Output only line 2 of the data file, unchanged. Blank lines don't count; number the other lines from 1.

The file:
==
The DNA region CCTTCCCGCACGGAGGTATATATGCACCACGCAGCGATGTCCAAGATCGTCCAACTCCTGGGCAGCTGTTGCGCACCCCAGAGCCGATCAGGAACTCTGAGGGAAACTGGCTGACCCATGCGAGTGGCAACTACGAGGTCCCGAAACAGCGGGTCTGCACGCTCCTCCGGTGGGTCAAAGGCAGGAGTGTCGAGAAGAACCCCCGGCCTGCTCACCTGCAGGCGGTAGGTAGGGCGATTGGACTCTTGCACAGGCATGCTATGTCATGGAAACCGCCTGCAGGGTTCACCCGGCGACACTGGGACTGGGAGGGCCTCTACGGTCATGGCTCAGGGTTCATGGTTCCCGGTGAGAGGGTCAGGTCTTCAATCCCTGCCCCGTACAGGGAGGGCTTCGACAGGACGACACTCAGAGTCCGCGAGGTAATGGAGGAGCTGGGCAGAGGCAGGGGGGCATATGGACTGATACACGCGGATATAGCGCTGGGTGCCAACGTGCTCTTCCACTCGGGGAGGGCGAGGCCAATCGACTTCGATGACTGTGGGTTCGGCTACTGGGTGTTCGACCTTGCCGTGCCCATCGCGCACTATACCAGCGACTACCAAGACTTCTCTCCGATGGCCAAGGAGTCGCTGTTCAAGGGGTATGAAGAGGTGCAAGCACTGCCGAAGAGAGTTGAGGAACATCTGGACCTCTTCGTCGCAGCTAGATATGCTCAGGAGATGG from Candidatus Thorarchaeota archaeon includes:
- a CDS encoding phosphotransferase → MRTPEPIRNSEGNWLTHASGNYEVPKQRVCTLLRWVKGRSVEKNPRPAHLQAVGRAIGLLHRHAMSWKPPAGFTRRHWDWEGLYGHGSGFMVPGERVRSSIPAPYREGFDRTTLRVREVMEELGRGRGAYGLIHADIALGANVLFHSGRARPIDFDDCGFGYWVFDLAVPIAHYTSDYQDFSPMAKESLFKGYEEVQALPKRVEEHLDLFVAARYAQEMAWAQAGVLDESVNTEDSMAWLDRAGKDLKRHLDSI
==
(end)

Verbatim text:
- a CDS encoding phosphotransferase → MRTPEPIRNSEGNWLTHASGNYEVPKQRVCTLLRWVKGRSVEKNPRPAHLQAVGRAIGLLHRHAMSWKPPAGFTRRHWDWEGLYGHGSGFMVPGERVRSSIPAPYREGFDRTTLRVREVMEELGRGRGAYGLIHADIALGANVLFHSGRARPIDFDDCGFGYWVFDLAVPIAHYTSDYQDFSPMAKESLFKGYEEVQALPKRVEEHLDLFVAARYAQEMAWAQAGVLDESVNTEDSMAWLDRAGKDLKRHLDSI